The Salem Area Chamber of Commerce took political action Monday evening, October 25 as City Council began the public hearing process on the creation of a stormwater utility. The goal of the move is to decouple stormwater from wastewater. Currently, utility ratepayers throughout the City of Salem pay for the maintenance and repair of the stormwater system with roughly $10 million from the wastewater fund per year.

According to the city staff report, those costs for stormwater should be folded out of wastewater and paid for by those with an impact on the system. The recommendation of city staff is to redistribute who pays for the $10 million in costs needed for the stormwater system per year. And City staff recommends that those costs be paid for based on the impact on the system. Staff reports that a nexus must exist between impact and rates and the national model for such a system is to base costs on impervious surface areas (rooftops, parking lots, and other hard surfaces that collect rain and dispose of it into the City's stormwater system).

Over the past 4 months, the Salem Area Chamber of Commerce has met with public works staff to determine an appropriate model to pay for $10 million in stormwater expenses. If the staff recommendation were to be approved, commercial property owners thoughout the City of Salem would stand to see exponential increases in their utility bill. Currently, water usage is the determining factor in calculating the utility payment to the City.

Who stands to lose? Commercial property owners, non-profits including Marion Polk Food Share, churches, and schools all would see significant increases in their monthly utility costs. Any operations with low to average water usage and large areas of impervious surface areas (rooftops/parking lots) would be the hardest hit. For example, the Salem-Keizer School District estimates that the staff recommendation would cost $250,000 in new utility costs per year. Those costs would have to come out of the district's general operational fund.

Who else would lose? Churches throughout the City of Salem with large areas of impervious surface who are now paying for the stormwater system based on their limited water usage.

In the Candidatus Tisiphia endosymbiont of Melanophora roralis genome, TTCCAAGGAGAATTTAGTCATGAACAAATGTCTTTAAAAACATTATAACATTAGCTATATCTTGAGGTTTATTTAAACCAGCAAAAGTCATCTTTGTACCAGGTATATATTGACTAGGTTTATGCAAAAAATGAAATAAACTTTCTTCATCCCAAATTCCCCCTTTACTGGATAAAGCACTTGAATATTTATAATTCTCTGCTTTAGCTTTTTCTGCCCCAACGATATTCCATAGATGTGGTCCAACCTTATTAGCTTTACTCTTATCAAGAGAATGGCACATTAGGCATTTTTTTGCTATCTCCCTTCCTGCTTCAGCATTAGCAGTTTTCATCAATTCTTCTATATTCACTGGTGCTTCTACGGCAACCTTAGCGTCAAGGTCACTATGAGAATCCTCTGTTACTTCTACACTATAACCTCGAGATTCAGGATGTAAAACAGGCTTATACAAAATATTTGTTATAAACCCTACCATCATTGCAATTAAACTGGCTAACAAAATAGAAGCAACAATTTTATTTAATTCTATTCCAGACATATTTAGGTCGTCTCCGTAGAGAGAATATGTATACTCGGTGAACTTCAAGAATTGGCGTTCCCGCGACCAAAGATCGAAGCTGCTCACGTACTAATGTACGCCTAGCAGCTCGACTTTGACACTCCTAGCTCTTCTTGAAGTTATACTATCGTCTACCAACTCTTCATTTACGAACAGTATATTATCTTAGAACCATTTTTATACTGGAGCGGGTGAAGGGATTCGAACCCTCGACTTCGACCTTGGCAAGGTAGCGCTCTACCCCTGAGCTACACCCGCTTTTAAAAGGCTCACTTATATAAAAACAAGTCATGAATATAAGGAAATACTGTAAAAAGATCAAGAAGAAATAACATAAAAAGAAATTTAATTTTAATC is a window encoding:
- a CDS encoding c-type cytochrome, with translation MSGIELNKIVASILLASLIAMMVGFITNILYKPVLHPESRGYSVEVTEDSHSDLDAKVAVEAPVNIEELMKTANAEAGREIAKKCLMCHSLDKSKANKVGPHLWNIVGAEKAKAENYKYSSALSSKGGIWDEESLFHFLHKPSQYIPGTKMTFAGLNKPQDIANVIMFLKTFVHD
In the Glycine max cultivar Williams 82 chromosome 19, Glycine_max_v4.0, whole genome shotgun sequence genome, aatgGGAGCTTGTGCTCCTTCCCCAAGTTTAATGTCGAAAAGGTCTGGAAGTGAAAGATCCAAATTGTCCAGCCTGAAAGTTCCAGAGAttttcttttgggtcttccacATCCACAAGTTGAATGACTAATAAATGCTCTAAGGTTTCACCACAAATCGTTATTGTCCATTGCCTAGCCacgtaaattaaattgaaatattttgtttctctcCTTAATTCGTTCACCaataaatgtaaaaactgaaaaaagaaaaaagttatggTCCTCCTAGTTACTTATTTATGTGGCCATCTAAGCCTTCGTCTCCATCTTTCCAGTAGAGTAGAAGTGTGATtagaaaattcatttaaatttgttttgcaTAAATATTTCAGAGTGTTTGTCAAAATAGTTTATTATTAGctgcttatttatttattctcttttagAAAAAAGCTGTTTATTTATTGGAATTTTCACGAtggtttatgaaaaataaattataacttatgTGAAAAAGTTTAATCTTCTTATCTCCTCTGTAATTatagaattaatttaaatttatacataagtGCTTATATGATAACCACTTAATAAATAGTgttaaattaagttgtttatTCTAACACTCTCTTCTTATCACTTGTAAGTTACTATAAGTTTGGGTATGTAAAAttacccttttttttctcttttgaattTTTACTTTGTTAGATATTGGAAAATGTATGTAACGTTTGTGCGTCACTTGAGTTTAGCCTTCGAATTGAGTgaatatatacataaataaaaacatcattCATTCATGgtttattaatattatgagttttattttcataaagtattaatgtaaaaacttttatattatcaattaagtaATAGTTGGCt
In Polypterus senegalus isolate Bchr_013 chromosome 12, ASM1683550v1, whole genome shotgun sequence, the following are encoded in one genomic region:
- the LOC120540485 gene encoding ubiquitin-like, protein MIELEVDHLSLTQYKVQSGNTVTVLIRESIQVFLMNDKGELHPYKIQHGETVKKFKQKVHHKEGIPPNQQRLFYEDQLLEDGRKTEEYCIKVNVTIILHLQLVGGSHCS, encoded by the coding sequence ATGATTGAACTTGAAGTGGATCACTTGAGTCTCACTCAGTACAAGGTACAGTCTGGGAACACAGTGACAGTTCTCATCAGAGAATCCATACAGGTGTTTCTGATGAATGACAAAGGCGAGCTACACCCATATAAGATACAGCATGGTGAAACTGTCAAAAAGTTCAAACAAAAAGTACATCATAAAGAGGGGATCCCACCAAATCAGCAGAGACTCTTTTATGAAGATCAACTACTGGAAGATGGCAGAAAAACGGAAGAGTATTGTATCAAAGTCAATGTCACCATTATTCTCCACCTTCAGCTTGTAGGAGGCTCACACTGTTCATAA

Based on the significant impact this change could have on business operations, the Salem Area Chamber of Commerce took a position in opposition to the stormwater utility and asked City Council to revisit the issue. The Chamber's recommendation was based on the following arguments:

  • The failure to recognize that mandates to build impervious surface are done so to provide a public benefit and therefore a tax on those same impervious surfaces should be borne by the entire public.

  • More consideration must be given to unincorporated areas inside the urban growth boundary but outside the city limits. Those business and properties (sometimes right across the street from businesses inside the city limits) would not have to pay these new exponential rates for the stormwater system.

  • The current proposal further escalates the difference in cost of doing business between businesses right across the street from each other. Costs for businesses inside the city limits of Salem would increase while costs for businesses just outside the city limits would remain the same. Since businesses both inside and outside the city limits all have impact on the City of Salem stormwater system, implementation of the stormwater utility would create greater inequities within business sectors (restaurants, grocery stores, etc.)

  • This is not the time to exponentially increase costs on citizens who own commercial businesses in Salem.

  • There is no immediate mandate from any government body requiring this be done now.

The Salem Area Chamber of Commerce provided three-part testimony with Board Members Brent DeHart, Mark Shipman, and Jason Brandt of the Chamber staff participating.

City Council made a motion unanimously to keep the public record open and to revisit the issue on Monday, December 6.

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Comment by David Withnell on October 27, 2010 at 7:26am
Thanks Chamber, the hardship this new "rain tax" would create is formidable. My dealerships would see a 356% increase in this utility cost ($26k annually). Needless to say we cannot take another hit, especially after the passing of Measures 66 and 67 last year. Keep fighting this!
Comment by Josh Purington, CPA on October 26, 2010 at 4:15pm
Nice job Chamber! Thanks for researching this issue and speaking up for all of us.


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